In 2011 my son was born, and a month later my father died. It was a really hard time, but it was also a formative experience for me. My mother asked me to look through my father’s computer and let her know if there was anything worth saving. It was a really intimate experience, looking through all the projects he was working on, and reading through his notes. I used to visit him in his office whenever I went home, and as long as his computer was open and running that day I still felt directly connected to him. It was sad to realize these projects would never be finished, and would never be used by anyone. In the weeks that followed I realized that if I died you’d find a bunch of half-finished projects on my computer as well. I made a commitment to start using the skills I’d learned to build something meaningful.

I wanted to build tools that would bring greater equity to public education. I gave a talk at PyCon 2013 about how much the educational world could gain from the open source model, and Bill Pollock of No Starch Press approached me afterwards. “I hope you build what you described, and if you ever want to write a technical book let me know.” I went back to my classroom and saw a poster hanging on my wall: “What’s the least you need to know about programming in order to start building meaningful projects?” It was a list I had made for my students of the smallest set of things they needed to know in order to be able to build the things they cared about like games, data visualizations, and simple web apps. I realized that was the book I wanted to write, and the question on that poster became the guiding question for Python Crash Course. I hadn’t intended to write a book, but I realized that in five years of trying to teach programming to high school students, all the resources I found were either aimed at young kids, or assumed more technical knowledge and experience than my students had. I decided to write a book for anyone old enough to not want a kids book. It has been immensely satisfying to see that Python Crash Course works for almost everyone in that anticipated audience: young kids motivated enough to want a more serious book, high school students, undergrads in all majors, grad students, working adults, and retired people who are curious to learn programming at an older age. I was surprised to find it even works well for people who are already fluent in another language, and want to pick up Python quickly. Continue reading PyDev of the Week: Eric Matthes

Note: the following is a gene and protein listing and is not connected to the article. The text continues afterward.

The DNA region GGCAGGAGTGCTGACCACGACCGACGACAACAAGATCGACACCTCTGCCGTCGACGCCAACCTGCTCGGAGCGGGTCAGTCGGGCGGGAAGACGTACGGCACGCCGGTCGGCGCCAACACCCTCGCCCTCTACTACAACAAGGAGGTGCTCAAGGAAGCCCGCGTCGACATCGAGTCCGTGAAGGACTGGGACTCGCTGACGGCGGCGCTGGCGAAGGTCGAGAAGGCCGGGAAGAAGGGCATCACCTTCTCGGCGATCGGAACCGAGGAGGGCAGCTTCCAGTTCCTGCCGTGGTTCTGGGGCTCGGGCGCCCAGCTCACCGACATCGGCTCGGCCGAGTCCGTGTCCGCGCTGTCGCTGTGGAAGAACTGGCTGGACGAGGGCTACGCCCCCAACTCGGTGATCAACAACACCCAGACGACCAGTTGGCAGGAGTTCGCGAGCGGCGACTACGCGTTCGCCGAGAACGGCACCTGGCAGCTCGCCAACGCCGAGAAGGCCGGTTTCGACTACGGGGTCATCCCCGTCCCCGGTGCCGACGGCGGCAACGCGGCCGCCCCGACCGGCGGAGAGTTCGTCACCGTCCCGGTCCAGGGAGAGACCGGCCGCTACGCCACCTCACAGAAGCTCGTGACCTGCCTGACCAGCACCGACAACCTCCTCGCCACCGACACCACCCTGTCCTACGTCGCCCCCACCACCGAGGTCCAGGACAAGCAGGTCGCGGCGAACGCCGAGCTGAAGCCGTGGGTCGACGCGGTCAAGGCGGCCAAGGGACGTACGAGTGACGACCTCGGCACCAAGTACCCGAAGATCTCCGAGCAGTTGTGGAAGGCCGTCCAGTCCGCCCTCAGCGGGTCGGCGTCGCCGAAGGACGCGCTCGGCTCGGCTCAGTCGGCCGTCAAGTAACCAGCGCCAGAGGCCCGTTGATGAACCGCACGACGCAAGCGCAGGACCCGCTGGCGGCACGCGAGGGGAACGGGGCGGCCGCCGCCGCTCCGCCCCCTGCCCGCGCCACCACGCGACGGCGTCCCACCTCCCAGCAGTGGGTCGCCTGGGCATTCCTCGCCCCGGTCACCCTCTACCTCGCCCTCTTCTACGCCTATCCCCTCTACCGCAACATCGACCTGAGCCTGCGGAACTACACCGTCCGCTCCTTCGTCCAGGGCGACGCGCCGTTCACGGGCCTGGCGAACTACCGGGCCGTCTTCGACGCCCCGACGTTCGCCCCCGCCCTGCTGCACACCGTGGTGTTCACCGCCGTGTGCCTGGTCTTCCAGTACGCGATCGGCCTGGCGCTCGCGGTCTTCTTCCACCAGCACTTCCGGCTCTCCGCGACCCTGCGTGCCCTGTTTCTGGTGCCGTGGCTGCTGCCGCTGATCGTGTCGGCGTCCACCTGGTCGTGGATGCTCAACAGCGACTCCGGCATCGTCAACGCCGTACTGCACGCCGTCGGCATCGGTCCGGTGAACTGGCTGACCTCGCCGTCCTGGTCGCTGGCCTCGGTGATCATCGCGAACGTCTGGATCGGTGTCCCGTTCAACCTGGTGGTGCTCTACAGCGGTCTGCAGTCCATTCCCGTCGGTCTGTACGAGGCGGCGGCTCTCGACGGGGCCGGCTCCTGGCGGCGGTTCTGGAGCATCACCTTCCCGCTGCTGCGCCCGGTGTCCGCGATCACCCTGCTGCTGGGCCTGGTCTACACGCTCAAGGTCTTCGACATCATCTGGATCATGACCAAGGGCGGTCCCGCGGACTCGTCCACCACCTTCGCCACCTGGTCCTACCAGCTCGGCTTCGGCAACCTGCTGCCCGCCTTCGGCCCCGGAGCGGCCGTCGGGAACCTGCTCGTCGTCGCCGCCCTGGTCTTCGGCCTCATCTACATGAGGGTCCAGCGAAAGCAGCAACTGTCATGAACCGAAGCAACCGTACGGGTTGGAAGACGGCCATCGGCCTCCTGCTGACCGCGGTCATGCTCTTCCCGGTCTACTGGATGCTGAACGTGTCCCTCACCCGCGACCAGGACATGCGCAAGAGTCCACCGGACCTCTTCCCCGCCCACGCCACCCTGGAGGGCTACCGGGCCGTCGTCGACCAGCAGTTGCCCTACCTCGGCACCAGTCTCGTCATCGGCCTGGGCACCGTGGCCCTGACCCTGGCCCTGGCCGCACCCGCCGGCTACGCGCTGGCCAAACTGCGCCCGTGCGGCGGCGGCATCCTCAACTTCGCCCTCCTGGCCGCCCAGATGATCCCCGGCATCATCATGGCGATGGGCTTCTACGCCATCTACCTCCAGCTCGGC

Summer Python Book Sale